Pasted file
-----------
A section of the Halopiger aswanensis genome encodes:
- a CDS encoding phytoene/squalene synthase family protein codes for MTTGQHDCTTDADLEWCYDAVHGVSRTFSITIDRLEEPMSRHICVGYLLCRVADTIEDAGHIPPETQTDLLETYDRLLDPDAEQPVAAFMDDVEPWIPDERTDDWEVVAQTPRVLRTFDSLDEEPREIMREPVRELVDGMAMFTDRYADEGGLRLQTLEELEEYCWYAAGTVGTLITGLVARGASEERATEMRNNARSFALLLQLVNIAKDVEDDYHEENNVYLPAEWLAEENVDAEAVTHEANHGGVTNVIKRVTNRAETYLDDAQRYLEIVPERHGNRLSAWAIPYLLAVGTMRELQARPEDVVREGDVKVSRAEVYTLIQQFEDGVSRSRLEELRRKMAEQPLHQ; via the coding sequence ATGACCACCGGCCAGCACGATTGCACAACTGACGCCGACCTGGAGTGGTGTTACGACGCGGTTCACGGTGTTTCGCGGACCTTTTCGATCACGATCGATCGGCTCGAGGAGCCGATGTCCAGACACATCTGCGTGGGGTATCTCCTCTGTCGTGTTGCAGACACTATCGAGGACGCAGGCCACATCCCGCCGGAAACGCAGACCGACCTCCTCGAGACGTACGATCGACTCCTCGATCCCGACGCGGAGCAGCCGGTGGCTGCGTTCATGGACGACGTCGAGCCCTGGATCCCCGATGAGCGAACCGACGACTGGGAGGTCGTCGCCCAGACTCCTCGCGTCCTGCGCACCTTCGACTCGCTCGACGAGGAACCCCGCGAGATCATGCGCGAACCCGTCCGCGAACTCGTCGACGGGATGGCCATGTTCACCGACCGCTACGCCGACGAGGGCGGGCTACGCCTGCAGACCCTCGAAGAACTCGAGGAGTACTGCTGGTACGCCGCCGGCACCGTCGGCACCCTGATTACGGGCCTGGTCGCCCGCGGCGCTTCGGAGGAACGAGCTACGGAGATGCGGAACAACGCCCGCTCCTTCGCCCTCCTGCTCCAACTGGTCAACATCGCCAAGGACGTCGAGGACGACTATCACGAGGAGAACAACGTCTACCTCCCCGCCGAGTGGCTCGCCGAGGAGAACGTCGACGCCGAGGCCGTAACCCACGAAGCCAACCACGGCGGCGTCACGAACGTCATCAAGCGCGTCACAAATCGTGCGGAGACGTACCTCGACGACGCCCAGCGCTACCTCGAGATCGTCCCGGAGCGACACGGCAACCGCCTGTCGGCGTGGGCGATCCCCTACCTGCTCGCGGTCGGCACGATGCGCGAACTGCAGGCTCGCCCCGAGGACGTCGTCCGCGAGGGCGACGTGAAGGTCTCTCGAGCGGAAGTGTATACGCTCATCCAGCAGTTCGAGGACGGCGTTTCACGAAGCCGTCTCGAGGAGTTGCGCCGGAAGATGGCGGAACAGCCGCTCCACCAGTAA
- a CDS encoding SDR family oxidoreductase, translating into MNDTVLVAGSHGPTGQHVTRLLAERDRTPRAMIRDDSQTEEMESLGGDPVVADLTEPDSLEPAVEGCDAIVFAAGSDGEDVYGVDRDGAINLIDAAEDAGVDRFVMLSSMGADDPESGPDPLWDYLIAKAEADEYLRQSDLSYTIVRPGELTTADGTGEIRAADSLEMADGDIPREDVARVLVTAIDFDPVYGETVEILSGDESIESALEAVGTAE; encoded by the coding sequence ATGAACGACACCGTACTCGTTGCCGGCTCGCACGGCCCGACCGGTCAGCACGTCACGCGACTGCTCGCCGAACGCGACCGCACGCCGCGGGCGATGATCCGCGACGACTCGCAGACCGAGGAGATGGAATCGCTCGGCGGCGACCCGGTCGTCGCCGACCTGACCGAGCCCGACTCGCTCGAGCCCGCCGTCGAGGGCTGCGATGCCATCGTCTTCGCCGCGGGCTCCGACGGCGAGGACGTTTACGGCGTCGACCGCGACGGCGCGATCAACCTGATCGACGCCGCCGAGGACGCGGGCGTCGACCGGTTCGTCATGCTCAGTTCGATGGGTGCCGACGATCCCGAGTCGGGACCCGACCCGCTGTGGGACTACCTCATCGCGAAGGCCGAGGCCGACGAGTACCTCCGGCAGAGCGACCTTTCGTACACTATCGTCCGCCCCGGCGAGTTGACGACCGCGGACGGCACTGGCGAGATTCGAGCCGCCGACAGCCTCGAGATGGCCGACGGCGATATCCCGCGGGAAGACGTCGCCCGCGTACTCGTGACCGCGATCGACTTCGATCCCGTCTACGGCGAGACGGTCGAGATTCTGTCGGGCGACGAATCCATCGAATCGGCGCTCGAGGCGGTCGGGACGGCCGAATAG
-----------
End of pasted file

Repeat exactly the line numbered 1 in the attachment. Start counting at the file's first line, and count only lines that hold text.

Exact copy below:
A section of the Halopiger aswanensis genome encodes: